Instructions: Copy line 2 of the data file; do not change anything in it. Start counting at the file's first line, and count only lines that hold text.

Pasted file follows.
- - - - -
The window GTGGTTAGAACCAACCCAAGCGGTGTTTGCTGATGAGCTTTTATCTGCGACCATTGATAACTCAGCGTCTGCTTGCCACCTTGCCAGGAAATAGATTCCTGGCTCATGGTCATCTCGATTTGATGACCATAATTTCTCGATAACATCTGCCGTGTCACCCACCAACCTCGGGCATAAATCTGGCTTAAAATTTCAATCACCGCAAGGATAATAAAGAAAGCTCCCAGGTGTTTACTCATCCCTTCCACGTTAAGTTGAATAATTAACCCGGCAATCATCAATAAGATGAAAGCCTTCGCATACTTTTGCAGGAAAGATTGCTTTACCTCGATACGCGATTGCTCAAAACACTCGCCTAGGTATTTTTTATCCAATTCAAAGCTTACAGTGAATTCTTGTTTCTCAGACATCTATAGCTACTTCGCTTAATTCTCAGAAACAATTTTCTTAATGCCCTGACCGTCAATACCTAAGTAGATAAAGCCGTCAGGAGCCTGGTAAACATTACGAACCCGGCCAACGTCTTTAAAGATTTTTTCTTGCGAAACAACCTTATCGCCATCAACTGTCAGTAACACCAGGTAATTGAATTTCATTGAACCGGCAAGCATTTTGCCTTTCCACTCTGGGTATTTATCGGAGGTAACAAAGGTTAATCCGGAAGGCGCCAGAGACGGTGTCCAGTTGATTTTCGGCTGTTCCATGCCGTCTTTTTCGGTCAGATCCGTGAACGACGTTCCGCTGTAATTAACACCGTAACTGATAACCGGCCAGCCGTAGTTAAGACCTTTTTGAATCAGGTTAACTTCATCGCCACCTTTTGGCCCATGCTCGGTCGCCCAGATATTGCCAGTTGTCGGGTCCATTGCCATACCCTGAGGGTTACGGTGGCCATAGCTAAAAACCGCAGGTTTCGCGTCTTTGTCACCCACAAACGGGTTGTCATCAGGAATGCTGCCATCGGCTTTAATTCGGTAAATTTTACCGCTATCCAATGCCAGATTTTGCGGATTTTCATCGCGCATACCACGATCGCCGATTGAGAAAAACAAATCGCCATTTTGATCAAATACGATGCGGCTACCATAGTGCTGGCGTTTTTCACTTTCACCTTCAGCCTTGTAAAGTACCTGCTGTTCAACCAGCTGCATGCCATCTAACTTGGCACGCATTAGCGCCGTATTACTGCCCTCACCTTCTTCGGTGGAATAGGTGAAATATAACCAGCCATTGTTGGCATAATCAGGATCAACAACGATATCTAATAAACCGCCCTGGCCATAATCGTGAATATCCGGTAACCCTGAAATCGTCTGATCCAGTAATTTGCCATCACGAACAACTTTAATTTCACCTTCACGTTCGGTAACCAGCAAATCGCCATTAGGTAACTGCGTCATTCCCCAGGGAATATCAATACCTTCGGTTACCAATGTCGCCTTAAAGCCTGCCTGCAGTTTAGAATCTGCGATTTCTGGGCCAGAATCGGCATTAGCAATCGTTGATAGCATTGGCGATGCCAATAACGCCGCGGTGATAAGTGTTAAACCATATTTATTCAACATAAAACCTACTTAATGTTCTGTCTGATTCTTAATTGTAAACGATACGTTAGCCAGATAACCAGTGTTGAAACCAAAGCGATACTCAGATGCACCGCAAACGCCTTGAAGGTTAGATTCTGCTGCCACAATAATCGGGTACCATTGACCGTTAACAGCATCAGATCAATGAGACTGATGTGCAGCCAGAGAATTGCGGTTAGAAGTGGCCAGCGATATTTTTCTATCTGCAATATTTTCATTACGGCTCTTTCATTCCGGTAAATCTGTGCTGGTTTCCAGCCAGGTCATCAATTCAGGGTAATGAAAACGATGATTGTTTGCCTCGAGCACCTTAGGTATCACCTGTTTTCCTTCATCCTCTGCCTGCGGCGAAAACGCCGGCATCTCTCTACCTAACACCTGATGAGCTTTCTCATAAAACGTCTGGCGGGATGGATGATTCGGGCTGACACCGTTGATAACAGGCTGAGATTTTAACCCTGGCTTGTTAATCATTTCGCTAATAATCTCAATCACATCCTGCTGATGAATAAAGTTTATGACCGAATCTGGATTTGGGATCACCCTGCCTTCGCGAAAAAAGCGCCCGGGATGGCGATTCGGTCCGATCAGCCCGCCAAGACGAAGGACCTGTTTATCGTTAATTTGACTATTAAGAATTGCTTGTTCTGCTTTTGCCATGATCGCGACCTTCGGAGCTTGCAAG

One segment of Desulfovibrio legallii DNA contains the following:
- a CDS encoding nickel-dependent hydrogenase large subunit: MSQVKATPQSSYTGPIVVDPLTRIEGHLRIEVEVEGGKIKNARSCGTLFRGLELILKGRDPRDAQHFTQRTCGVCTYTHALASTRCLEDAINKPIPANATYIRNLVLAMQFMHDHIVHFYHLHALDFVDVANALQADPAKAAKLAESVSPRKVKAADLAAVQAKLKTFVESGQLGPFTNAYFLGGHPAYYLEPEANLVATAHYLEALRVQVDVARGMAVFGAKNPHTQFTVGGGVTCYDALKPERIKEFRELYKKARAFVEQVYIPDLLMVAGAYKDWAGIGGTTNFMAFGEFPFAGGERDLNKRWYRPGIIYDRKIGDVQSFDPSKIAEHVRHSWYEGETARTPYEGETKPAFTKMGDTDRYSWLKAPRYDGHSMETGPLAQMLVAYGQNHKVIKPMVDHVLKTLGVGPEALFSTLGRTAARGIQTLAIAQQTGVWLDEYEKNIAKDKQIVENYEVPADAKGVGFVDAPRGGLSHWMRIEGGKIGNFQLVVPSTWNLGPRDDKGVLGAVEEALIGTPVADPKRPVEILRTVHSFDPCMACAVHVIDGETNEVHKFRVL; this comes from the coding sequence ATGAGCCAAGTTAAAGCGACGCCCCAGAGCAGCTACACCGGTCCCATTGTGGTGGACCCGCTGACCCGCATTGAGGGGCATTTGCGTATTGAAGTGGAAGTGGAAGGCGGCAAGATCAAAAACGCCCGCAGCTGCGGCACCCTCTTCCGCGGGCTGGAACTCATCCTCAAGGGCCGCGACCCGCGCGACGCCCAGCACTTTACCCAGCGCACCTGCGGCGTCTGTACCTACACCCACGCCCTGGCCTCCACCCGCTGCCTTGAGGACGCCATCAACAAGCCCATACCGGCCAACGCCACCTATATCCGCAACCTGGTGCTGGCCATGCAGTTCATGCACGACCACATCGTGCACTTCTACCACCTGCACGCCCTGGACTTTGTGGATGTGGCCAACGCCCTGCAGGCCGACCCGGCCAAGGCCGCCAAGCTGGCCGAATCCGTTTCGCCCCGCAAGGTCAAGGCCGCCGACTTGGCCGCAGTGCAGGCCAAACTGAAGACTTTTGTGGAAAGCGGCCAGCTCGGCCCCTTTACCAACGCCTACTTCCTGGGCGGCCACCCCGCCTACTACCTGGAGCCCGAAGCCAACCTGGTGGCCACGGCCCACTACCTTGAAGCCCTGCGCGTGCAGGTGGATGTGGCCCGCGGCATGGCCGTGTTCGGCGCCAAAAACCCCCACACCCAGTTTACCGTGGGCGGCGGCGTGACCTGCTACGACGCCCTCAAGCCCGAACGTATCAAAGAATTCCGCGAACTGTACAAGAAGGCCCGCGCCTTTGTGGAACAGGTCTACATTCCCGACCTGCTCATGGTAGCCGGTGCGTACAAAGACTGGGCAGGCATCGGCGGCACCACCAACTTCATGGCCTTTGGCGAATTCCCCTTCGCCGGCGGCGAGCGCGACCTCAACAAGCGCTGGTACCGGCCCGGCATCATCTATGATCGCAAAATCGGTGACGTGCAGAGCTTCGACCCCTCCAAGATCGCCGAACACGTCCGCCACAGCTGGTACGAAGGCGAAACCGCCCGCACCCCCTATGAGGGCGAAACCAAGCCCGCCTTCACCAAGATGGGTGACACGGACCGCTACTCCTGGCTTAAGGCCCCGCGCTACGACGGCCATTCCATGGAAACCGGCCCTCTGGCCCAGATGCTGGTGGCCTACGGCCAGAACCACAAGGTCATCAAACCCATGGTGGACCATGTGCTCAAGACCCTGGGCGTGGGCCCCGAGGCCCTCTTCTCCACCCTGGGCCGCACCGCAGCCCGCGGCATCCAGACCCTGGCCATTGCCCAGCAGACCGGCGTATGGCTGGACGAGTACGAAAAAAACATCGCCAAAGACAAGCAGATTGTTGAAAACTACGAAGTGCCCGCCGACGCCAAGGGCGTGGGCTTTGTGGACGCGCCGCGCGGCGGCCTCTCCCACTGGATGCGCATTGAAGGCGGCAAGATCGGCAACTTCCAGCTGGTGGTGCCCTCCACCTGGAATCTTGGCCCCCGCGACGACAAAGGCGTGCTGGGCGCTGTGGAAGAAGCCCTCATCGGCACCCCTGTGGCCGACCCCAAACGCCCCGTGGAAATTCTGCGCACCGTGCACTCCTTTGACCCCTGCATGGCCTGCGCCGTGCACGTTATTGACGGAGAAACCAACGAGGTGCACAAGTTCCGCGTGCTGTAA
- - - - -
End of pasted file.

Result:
One segment of Desulfovibrio legallii DNA contains the following: